Wild Women: An Anthology Of Sacred Poetry

This delectably dangerous anthology questions the traditional understanding of the sacred feminine and redefines it


Wild Women: Seekers, Protagonists and Goddesses in Sacred Indian Poetry | Arundhathi Subramaniam (Ed.) | Penguin Random House | 428 Pages | Rs 999

The alignment of wild women with sacred poetry promises a delectably dangerous ride through a territory usually marked by sonorous calm. Arundhathi Subramaniam means to challenge and oppose traditional understanding and it is remarkable how brilliantly she wins the reader over to her side in redefining the sacred feminine.

The first and the longest section of the book features fifty-six women poets all the way from ‘Vac’ who is both a mystic and a goddess from Vedic times to Indira Devi in the mid-twentieth century who sang of her visions of Meera bai. Despite the diversity and the time span, the running thread is a fascination with the female body as a form and a text upon which the divine is scripted. Says Janabai, whose bold statements ignite Marathi devotional literature, “i eat god/i drink god/i sleep/on god”. Spiritual quest and sexual desire fuse into an ecstatic goal of fulfilment when Meera declares,“I am in love/Who cares what happens next?”


This disdain for social approval, this absolute confidence of the seeker in the divine partner, makes one think about a gender differential in sacred poetry. Is it faith that overrides all other variables in the experience of women? Is there a shared sisterhood across the centuries? Subramaniam is impatient with received vocabulary, insisting, “If there is a word that needs to be urgently reclaimed from all manner of jingoism, surely it is bhakti.”

The book presents poets from bhakti as well as other streams. Verses by the famous ones such as Lal Ded, Akka Mahadevi, and Janabai are paralleled by the less-known works of Rami from Bengal and Toral from Gujarat. Equally arresting are references to “courtesan poets” such as Amrapali of Buddha’s times—cited usually for her seductive beauty but here, an old woman reviewing her shrivelled body. Another “courtesan” Peero, who escaped the red-light district of Lahore in the nineteenth century and found sanctuary in a religious space, speaks touchingly of her compulsions and vulnerabilities summarised in a dictum, “Wherever the lost ones meet,/a carnival begins.” Less-known stories surface in the words of Karaikkal Ammaiyar, a ghostly upside-down form who worshipped Shiva by walking on her hands and composing poetry all along. Subramaniam’s research is vast, impressive, and clear-sighted for her aim is to show the “paradoxes and inversions of the spiritual journey” that wild women undertake.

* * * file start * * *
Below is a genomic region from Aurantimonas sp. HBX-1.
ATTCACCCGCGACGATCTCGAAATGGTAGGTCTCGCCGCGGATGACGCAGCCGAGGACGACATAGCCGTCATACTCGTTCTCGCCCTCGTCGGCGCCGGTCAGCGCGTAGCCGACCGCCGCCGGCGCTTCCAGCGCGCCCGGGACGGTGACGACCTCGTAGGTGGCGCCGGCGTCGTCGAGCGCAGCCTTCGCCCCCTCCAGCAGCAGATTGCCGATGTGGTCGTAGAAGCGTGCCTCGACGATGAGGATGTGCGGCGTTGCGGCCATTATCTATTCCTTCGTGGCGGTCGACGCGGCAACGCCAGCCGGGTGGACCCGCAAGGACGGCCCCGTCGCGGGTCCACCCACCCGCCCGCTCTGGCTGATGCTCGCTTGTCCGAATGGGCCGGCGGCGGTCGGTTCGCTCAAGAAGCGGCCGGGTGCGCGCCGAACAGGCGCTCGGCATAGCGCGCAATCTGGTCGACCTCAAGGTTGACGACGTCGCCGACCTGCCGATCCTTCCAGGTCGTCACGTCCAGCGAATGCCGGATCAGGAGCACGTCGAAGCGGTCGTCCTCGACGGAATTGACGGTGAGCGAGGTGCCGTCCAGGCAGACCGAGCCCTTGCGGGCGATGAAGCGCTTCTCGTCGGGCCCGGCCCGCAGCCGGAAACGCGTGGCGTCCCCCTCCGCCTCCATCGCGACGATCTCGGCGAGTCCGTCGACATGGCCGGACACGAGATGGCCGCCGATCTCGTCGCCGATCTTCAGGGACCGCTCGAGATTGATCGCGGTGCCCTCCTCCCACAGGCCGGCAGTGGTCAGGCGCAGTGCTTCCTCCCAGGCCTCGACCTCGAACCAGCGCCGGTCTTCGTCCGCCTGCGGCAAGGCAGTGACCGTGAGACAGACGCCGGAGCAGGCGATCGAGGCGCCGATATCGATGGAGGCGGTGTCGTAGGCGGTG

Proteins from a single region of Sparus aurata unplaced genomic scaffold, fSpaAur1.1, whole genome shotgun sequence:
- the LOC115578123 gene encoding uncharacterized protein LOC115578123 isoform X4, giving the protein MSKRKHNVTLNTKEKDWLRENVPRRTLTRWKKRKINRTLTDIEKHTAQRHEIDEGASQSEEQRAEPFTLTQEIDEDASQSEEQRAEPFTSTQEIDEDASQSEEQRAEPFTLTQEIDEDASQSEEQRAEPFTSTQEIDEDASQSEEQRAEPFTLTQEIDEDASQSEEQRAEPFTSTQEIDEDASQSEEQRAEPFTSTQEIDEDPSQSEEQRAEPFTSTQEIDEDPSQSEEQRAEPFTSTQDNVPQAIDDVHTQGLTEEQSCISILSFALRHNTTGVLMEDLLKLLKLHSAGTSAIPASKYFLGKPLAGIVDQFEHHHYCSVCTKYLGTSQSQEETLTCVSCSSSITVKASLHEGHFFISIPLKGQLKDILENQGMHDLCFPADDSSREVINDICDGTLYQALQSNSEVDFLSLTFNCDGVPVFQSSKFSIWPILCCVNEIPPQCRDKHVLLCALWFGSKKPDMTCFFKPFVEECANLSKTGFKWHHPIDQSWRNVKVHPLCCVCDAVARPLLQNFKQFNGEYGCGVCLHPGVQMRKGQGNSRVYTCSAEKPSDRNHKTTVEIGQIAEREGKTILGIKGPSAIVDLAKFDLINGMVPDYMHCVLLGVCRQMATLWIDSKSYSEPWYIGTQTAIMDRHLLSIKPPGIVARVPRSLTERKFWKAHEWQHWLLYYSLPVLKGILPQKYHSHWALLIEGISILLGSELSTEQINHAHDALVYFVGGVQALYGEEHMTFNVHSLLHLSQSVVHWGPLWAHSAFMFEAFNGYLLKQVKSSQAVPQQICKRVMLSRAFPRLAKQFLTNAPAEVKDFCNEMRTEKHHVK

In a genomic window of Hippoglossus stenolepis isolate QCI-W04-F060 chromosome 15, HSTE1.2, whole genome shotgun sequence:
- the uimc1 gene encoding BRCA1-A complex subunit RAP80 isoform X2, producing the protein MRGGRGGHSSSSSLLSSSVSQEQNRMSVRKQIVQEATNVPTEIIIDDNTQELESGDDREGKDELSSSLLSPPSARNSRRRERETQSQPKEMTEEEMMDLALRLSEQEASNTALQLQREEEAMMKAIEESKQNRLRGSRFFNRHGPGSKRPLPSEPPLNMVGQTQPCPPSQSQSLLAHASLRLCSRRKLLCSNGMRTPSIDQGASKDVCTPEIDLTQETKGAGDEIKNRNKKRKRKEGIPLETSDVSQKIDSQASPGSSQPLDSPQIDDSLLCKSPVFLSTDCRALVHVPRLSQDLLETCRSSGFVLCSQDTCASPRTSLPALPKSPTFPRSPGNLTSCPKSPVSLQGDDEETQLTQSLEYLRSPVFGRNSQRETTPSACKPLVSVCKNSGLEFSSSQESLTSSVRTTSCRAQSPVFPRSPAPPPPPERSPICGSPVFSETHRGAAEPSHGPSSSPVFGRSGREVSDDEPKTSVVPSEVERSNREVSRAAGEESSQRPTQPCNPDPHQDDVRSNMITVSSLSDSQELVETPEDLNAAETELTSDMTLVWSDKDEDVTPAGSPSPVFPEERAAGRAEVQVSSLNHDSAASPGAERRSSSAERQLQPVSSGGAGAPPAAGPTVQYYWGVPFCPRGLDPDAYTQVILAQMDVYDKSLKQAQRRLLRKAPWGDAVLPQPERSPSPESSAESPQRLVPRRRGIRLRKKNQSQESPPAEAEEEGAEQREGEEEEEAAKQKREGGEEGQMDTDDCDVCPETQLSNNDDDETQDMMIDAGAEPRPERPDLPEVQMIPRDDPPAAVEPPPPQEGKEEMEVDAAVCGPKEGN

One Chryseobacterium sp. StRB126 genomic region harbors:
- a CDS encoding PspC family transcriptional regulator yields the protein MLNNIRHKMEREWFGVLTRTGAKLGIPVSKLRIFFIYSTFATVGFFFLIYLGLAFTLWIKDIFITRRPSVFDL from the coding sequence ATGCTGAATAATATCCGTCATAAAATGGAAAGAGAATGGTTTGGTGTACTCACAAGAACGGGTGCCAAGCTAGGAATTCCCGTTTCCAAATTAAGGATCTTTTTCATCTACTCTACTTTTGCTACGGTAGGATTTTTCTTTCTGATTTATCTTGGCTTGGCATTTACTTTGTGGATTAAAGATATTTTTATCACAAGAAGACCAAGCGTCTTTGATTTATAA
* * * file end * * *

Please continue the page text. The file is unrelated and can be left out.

The shorter second part of the book focuses on women protagonists created by male spiritualists. Jayadev’s Radha in Gita Govinda is an obvious example, and here is a proud, intelligent, and solitary woman outside the norms of socially legitimised sexuality. The men seem to create women protagonists to channel their own identity crisis in a gendered duality. Bulleh Shah enacts a deliberate crossover when he dresses in female clothes, braids his hair, wears ankle bells, and dances before his estranged master:

In the forest of this love, a peacock calls out

My love is more beautiful than any holy place

He wounded me, then forgot all about me

Your love has made me dance . . .

In a brief but powerful third section, Subramaniam tackles the subtlety of wildness in the spiritualised entity of the generic Goddess herself. The magnificent verses of the Devi Mahatmyam constitute the earliest core of the divine feminine, and the Mother continues to be interpreted as the creatrix in many forms of classical as well as folk traditions. Kali, for example, traverses variations from the realms of terror to tantra, from destruction to compassion. Ramprasad Sen’s frenzied query to the Goddess “Will I Eat You? or You Eat Me?” is a contrast to Adi Shankaracharya’s Saundarya Lahari. The sacred feminine could also be the leprosy-stricken Yellamma described in a Kannada folk poem or the Earth Mother from esoteric sources in the Himalayan region.


In the ultimate, Subramaniam’s sweep is large and the purpose is to show women’s devotional verse as redefining sacrality itself. An Indian version of Hélène Cixous’s écriture feminine, Subramaniam presents, in her words “…one great cry. A cry that is a howl, a dirge, a prayer, a complaint, a love-song, and an anthem.”

Malashri Lal is an academic, critic, and creative writer

This appeared in the print as 'What Women Seek'